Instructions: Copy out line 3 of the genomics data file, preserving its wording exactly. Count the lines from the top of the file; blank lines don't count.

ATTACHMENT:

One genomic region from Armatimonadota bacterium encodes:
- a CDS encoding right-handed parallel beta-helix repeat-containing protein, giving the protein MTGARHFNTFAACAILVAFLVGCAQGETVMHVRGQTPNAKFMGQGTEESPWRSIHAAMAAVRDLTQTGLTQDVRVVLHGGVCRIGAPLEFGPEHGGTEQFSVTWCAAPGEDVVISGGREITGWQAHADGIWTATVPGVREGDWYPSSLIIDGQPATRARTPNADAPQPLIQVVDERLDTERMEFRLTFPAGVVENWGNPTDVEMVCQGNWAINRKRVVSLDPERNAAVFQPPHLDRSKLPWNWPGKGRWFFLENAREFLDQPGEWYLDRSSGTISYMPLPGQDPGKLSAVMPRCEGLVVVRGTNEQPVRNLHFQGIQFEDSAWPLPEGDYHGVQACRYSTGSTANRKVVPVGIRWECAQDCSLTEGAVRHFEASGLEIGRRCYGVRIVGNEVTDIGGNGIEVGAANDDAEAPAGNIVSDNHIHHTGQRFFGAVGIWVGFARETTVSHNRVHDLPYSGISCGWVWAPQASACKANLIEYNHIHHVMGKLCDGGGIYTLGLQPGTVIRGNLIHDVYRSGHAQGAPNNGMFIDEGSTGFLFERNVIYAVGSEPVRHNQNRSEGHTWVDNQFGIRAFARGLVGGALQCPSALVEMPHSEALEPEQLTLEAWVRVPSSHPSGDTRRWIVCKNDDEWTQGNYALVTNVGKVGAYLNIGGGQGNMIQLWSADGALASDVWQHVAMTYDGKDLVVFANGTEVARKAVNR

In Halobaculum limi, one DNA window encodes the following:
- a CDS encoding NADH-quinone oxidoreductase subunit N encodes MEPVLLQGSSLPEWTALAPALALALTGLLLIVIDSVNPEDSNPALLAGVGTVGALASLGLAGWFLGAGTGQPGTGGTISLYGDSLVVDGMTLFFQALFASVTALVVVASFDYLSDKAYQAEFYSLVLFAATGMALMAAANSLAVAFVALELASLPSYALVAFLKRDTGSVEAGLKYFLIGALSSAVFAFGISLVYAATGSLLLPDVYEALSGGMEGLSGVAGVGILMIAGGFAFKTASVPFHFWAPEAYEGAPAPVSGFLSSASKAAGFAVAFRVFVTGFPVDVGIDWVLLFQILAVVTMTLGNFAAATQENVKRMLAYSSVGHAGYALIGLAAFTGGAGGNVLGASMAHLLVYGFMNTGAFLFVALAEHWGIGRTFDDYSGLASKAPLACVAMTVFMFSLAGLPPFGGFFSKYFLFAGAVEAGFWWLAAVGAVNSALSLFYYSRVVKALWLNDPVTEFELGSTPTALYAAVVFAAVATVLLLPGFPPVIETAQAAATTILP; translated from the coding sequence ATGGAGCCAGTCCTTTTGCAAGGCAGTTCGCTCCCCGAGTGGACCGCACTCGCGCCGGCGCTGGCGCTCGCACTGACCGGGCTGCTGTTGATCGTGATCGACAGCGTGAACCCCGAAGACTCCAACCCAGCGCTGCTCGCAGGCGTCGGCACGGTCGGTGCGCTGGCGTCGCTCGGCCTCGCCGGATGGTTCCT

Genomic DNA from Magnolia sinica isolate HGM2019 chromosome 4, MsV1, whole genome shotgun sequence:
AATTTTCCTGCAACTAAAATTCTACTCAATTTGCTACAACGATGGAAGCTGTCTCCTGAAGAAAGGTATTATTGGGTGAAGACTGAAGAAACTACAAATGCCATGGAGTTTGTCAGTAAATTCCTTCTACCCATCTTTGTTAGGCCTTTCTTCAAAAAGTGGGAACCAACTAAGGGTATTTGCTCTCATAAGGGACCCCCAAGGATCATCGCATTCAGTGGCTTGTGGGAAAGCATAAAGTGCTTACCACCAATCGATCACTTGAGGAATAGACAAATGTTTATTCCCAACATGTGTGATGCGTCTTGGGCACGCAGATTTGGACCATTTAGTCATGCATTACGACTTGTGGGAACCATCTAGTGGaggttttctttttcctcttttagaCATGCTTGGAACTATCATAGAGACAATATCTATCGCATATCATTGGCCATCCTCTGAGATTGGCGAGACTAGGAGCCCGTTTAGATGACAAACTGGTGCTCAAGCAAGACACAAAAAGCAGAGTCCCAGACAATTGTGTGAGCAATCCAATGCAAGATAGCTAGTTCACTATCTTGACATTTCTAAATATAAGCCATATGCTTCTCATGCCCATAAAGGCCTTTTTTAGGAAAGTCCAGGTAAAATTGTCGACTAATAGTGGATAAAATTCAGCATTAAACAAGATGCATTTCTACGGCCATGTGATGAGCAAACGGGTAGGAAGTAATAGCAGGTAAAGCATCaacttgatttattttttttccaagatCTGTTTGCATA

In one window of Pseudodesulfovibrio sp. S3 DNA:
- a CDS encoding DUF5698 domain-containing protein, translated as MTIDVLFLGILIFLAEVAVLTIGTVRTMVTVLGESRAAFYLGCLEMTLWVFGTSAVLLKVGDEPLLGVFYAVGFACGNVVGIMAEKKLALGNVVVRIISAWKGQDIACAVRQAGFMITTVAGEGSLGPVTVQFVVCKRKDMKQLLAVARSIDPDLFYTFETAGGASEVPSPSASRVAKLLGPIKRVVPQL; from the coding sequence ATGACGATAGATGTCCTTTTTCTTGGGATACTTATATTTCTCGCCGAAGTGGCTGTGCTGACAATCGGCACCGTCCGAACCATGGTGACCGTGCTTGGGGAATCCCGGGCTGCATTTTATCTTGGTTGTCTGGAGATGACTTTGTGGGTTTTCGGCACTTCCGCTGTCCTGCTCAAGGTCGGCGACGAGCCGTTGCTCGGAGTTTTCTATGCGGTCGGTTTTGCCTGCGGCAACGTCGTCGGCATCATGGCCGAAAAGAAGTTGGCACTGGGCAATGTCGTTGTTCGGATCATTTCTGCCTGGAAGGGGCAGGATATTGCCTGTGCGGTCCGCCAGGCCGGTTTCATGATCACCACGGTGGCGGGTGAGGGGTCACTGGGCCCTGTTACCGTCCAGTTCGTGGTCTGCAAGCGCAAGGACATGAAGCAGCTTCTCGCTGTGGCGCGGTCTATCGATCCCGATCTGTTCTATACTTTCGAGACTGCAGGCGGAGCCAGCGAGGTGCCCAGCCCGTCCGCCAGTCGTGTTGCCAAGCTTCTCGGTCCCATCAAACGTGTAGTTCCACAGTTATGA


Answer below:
In Halobaculum limi, one DNA window encodes the following: